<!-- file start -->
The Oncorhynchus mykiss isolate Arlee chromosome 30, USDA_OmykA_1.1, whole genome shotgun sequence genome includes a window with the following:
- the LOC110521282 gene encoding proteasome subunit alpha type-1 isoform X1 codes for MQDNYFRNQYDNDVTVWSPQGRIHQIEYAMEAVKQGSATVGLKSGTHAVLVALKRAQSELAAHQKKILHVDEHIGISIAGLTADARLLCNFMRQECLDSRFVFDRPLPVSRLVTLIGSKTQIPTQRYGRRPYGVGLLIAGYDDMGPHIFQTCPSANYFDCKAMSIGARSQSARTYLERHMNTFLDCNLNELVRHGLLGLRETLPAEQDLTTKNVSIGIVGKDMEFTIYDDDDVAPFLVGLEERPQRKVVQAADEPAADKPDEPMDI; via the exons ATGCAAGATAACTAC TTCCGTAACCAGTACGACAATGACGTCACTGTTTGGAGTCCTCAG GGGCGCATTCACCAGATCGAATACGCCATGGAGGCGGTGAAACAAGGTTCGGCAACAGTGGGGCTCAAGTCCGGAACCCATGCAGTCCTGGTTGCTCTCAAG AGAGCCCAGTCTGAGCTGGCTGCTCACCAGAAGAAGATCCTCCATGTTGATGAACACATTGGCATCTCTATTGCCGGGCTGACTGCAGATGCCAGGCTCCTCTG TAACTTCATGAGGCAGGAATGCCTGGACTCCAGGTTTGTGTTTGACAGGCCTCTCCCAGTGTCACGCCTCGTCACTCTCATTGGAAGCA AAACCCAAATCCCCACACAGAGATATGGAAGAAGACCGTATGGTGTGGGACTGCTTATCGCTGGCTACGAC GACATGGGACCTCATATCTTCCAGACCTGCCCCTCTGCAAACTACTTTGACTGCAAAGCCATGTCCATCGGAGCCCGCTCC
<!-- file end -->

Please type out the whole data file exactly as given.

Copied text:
The Oncorhynchus mykiss isolate Arlee chromosome 30, USDA_OmykA_1.1, whole genome shotgun sequence genome includes a window with the following:
- the LOC110521282 gene encoding proteasome subunit alpha type-1 isoform X1 codes for MQDNYFRNQYDNDVTVWSPQGRIHQIEYAMEAVKQGSATVGLKSGTHAVLVALKRAQSELAAHQKKILHVDEHIGISIAGLTADARLLCNFMRQECLDSRFVFDRPLPVSRLVTLIGSKTQIPTQRYGRRPYGVGLLIAGYDDMGPHIFQTCPSANYFDCKAMSIGARSQSARTYLERHMNTFLDCNLNELVRHGLLGLRETLPAEQDLTTKNVSIGIVGKDMEFTIYDDDDVAPFLVGLEERPQRKVVQAADEPAADKPDEPMDI; via the exons ATGCAAGATAACTAC TTCCGTAACCAGTACGACAATGACGTCACTGTTTGGAGTCCTCAG GGGCGCATTCACCAGATCGAATACGCCATGGAGGCGGTGAAACAAGGTTCGGCAACAGTGGGGCTCAAGTCCGGAACCCATGCAGTCCTGGTTGCTCTCAAG AGAGCCCAGTCTGAGCTGGCTGCTCACCAGAAGAAGATCCTCCATGTTGATGAACACATTGGCATCTCTATTGCCGGGCTGACTGCAGATGCCAGGCTCCTCTG TAACTTCATGAGGCAGGAATGCCTGGACTCCAGGTTTGTGTTTGACAGGCCTCTCCCAGTGTCACGCCTCGTCACTCTCATTGGAAGCA AAACCCAAATCCCCACACAGAGATATGGAAGAAGACCGTATGGTGTGGGACTGCTTATCGCTGGCTACGAC GACATGGGACCTCATATCTTCCAGACCTGCCCCTCTGCAAACTACTTTGACTGCAAAGCCATGTCCATCGGAGCCCGCTCC